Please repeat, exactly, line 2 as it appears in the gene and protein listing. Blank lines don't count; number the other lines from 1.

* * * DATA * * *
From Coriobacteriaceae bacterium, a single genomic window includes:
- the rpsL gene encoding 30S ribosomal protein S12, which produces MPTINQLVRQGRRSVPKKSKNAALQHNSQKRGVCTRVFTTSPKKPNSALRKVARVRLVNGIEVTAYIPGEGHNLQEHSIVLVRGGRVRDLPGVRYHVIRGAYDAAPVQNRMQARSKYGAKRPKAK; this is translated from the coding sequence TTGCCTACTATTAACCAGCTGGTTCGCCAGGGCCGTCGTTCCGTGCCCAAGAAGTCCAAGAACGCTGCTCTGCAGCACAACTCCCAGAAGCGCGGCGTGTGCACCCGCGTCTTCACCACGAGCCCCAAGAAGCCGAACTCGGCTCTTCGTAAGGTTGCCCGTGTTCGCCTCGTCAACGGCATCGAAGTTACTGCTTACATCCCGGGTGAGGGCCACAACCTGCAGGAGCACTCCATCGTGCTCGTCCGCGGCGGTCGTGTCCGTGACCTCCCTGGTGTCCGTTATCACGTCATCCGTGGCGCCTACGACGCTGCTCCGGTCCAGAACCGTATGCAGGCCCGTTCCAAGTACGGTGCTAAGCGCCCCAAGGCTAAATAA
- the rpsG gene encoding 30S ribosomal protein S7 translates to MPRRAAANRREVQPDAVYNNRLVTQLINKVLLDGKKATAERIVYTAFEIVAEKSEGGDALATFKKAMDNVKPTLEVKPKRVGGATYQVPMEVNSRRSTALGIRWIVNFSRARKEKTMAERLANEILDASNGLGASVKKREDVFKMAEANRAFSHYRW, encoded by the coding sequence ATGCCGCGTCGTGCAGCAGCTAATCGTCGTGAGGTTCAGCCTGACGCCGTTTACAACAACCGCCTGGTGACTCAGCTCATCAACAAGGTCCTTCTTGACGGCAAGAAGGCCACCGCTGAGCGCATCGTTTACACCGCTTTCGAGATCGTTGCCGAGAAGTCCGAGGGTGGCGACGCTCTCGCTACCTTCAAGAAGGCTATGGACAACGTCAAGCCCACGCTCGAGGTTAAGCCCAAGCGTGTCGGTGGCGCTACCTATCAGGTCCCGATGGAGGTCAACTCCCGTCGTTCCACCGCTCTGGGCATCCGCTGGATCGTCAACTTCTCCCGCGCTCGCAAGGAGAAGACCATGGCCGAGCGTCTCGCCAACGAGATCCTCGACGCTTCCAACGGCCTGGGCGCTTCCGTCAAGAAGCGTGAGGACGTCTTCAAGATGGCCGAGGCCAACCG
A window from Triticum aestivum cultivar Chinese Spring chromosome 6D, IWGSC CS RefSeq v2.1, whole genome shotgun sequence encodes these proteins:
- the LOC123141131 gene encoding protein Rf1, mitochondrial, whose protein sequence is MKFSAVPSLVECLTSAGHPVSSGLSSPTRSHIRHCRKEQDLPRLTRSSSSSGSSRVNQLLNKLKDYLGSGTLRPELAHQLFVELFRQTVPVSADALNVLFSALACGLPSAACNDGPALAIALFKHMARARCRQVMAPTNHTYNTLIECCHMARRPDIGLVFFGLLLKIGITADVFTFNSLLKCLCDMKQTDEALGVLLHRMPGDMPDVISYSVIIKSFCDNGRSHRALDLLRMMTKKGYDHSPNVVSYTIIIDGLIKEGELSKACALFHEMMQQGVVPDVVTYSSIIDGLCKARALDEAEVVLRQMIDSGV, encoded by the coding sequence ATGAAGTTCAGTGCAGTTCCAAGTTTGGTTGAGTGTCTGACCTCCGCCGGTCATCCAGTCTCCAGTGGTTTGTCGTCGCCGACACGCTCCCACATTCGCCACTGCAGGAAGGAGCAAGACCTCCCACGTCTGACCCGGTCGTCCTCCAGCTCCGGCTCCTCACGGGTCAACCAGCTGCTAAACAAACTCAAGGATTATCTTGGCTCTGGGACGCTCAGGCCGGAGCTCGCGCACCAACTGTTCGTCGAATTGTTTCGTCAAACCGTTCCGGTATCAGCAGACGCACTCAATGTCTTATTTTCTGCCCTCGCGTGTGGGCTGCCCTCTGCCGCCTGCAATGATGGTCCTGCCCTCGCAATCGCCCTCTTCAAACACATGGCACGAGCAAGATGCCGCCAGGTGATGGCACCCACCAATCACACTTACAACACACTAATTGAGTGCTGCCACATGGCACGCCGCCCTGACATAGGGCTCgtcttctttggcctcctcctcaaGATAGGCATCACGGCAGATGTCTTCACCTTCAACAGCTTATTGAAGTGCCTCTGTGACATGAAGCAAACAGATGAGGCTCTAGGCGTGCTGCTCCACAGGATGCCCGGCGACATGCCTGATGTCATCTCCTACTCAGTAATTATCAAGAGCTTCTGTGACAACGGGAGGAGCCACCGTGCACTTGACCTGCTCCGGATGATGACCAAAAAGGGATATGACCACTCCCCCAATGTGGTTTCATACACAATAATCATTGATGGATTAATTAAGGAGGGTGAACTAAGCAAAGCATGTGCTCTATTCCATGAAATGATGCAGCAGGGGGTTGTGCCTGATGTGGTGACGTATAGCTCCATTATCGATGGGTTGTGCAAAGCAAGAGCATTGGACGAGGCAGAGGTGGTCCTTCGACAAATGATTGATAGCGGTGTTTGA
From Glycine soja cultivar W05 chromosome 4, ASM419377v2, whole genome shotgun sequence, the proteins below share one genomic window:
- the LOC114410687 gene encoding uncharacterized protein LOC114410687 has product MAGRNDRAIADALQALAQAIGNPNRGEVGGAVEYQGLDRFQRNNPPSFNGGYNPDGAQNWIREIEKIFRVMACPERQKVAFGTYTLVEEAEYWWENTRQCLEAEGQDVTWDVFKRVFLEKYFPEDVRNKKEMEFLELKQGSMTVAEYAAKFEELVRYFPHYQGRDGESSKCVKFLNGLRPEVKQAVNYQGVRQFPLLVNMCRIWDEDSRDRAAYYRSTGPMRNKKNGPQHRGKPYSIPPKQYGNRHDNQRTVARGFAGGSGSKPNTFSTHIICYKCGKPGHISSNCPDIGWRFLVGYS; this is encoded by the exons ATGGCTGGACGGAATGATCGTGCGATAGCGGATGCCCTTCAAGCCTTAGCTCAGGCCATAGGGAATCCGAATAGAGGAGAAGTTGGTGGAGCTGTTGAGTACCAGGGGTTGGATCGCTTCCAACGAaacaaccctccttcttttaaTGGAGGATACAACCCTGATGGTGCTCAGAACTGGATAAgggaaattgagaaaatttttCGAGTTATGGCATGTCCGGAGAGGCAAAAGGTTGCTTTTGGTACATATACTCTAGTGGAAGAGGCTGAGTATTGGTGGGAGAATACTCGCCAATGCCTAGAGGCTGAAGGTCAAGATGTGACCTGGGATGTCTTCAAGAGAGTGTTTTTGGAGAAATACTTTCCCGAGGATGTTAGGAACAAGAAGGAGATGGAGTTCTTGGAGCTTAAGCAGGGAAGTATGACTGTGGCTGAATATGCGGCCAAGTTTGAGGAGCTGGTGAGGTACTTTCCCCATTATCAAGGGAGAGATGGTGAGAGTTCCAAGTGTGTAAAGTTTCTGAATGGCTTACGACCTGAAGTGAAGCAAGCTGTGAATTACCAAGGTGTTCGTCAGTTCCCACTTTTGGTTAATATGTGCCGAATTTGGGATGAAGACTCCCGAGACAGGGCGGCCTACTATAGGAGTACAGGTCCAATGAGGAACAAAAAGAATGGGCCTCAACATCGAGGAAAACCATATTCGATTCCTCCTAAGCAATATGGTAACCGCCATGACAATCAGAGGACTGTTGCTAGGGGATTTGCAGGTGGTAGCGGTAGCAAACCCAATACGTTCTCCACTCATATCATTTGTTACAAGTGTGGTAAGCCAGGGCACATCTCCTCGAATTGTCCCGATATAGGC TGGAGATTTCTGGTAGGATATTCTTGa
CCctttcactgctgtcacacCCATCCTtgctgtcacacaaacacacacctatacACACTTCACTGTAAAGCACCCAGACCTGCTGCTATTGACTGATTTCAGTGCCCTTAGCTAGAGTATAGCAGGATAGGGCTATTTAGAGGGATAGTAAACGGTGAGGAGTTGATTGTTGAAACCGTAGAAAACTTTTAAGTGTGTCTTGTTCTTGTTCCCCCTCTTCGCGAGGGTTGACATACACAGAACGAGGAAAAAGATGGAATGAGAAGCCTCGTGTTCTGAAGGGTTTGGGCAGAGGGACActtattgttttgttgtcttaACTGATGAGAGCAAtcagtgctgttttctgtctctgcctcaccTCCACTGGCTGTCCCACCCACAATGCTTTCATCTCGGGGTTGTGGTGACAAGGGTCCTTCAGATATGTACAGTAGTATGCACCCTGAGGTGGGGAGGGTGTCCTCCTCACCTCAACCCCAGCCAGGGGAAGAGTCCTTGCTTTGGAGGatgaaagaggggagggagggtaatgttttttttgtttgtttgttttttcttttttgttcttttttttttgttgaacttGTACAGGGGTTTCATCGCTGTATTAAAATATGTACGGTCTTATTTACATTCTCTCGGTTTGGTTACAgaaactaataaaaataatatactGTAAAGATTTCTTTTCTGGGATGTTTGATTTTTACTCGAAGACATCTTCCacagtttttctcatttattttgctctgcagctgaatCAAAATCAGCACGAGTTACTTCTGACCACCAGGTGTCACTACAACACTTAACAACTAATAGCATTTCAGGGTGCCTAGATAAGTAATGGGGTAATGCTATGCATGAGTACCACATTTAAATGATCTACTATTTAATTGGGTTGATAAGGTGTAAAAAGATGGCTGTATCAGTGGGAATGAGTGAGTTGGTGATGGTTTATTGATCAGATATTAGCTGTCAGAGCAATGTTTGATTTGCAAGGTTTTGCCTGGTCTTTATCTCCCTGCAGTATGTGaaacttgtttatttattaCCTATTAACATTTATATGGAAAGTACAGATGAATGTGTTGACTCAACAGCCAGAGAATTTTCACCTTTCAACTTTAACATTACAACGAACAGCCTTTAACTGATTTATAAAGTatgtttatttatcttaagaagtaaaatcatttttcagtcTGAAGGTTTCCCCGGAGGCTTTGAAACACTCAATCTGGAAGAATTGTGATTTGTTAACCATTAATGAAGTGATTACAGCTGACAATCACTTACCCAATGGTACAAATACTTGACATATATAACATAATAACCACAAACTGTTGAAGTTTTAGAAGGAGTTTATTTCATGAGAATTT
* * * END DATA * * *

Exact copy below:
- the rpsL gene encoding 30S ribosomal protein S12, which produces MPTINQLVRQGRRSVPKKSKNAALQHNSQKRGVCTRVFTTSPKKPNSALRKVARVRLVNGIEVTAYIPGEGHNLQEHSIVLVRGGRVRDLPGVRYHVIRGAYDAAPVQNRMQARSKYGAKRPKAK; this is translated from the coding sequence TTGCCTACTATTAACCAGCTGGTTCGCCAGGGCCGTCGTTCCGTGCCCAAGAAGTCCAAGAACGCTGCTCTGCAGCACAACTCCCAGAAGCGCGGCGTGTGCACCCGCGTCTTCACCACGAGCCCCAAGAAGCCGAACTCGGCTCTTCGTAAGGTTGCCCGTGTTCGCCTCGTCAACGGCATCGAAGTTACTGCTTACATCCCGGGTGAGGGCCACAACCTGCAGGAGCACTCCATCGTGCTCGTCCGCGGCGGTCGTGTCCGTGACCTCCCTGGTGTCCGTTATCACGTCATCCGTGGCGCCTACGACGCTGCTCCGGTCCAGAACCGTATGCAGGCCCGTTCCAAGTACGGTGCTAAGCGCCCCAAGGCTAAATAA